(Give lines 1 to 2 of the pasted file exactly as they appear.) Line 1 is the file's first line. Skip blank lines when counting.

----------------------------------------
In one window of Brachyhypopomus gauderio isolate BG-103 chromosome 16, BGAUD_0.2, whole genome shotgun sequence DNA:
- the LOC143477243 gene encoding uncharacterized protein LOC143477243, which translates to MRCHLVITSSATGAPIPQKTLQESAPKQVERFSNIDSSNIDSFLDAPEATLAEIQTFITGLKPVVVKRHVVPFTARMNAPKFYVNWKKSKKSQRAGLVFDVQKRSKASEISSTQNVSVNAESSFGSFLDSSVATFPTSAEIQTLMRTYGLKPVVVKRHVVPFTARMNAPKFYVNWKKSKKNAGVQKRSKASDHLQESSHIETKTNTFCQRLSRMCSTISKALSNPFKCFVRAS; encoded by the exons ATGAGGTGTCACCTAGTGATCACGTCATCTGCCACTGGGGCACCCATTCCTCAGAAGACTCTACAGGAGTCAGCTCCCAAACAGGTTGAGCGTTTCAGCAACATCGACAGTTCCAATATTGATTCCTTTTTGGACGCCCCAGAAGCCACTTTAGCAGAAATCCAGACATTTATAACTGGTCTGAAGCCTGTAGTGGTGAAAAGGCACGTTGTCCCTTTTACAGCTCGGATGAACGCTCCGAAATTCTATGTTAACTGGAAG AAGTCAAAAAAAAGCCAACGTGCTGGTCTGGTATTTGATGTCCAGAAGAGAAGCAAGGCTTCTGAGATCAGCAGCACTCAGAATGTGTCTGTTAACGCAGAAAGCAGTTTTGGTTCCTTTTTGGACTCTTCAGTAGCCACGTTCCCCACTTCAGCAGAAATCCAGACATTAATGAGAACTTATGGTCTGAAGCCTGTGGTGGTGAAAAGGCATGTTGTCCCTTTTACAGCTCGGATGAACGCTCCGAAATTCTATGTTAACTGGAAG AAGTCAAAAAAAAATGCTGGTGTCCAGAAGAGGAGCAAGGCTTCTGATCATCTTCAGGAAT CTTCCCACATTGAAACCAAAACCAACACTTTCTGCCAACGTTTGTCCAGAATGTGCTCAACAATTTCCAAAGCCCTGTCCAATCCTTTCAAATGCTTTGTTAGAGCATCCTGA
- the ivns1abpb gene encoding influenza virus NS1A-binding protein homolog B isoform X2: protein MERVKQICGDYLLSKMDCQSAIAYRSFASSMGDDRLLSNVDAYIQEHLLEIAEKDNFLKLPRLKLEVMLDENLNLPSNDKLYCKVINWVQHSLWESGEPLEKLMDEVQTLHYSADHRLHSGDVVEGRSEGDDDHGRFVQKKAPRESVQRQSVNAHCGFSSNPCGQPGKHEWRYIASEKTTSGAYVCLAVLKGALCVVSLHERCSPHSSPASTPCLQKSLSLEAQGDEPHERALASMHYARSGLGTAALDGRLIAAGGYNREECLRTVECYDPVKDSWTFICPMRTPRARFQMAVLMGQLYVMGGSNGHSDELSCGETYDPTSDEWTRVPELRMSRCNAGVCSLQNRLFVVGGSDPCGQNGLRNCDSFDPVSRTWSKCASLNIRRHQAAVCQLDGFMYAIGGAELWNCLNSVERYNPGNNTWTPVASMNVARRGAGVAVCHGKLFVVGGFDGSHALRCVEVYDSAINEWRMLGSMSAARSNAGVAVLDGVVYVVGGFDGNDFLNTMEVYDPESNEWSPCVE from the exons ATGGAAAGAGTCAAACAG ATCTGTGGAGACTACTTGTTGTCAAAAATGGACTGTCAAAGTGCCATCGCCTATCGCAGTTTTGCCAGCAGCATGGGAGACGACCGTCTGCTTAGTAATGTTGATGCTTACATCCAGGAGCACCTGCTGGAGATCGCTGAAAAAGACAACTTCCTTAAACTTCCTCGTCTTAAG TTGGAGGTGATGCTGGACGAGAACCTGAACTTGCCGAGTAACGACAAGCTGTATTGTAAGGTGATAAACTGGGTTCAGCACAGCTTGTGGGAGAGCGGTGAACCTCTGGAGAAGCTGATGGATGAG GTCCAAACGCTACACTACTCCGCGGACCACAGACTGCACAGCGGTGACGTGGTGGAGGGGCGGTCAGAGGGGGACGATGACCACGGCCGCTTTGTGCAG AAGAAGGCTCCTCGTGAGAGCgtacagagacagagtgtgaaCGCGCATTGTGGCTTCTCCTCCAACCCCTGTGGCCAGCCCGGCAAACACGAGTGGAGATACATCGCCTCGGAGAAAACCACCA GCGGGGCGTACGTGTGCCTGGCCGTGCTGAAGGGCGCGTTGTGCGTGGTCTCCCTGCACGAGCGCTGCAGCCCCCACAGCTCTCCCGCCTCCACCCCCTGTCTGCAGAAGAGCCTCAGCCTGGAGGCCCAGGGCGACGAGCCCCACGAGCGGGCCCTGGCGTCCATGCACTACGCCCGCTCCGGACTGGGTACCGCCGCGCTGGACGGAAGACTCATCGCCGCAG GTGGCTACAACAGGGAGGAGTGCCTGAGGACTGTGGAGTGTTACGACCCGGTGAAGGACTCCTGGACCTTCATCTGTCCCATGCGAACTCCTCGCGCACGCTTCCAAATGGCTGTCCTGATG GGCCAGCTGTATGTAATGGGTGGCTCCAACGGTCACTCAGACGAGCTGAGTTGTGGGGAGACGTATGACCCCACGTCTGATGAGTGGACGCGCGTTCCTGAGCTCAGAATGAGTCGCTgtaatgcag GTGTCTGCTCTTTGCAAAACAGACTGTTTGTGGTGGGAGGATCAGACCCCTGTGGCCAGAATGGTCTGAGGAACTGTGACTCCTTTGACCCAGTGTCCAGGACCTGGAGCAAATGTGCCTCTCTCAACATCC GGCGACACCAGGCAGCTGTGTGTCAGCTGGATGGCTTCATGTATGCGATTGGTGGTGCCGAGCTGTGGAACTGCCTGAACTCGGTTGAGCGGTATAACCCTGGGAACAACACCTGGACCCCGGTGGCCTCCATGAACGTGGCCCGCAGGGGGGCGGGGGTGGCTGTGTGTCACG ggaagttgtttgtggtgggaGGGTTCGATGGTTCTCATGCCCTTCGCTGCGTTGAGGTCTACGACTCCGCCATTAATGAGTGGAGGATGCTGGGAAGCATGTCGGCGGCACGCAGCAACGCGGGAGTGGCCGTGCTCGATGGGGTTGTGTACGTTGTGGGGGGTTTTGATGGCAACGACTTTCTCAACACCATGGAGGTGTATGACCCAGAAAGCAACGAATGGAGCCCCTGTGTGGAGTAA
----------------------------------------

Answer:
In one window of Brachyhypopomus gauderio isolate BG-103 chromosome 16, BGAUD_0.2, whole genome shotgun sequence DNA:
- the LOC143477243 gene encoding uncharacterized protein LOC143477243, which translates to MRCHLVITSSATGAPIPQKTLQESAPKQVERFSNIDSSNIDSFLDAPEATLAEIQTFITGLKPVVVKRHVVPFTARMNAPKFYVNWKKSKKSQRAGLVFDVQKRSKASEISSTQNVSVNAESSFGSFLDSSVATFPTSAEIQTLMRTYGLKPVVVKRHVVPFTARMNAPKFYVNWKKSKKNAGVQKRSKASDHLQESSHIETKTNTFCQRLSRMCSTISKALSNPFKCFVRAS; encoded by the exons ATGAGGTGTCACCTAGTGATCACGTCATCTGCCACTGGGGCACCCATTCCTCAGAAGACTCTACAGGAGTCAGCTCCCAAACAGGTTGAGCGTTTCAGCAACATCGACAGTTCCAATATTGATTCCTTTTTGGACGCCCCAGAAGCCACTTTAGCAGAAATCCAGACATTTATAACTGGTCTGAAGCCTGTAGTGGTGAAAAGGCACGTTGTCCCTTTTACAGCTCGGATGAACGCTCCGAAATTCTATGTTAACTGGAAG AAGTCAAAAAAAAGCCAACGTGCTGGTCTGGTATTTGATGTCCAGAAGAGAAGCAAGGCTTCTGAGATCAGCAGCACTCAGAATGTGTCTGTTAACGCAGAAAGCAGTTTTGGTTCCTTTTTGGACTCTTCAGTAGCCACGTTCCCCACTTCAGCAGAAATCCAGACATTAATGAGAACTTATGGTCTGAAGCCTGTGGTGGTGAAAAGGCATGTTGTCCCTTTTACAGCTCGGATGAACGCTCCGAAATTCTATGTTAACTGGAAG AAGTCAAAAAAAAATGCTGGTGTCCAGAAGAGGAGCAAGGCTTCTGATCATCTTCAGGAAT CTTCCCACATTGAAACCAAAACCAACACTTTCTGCCAACGTTTGTCCAGAATGTGCTCAACAATTTCCAAAGCCCTGTCCAATCCTTTCAAATGCTTTGTTAGAGCATCCTGA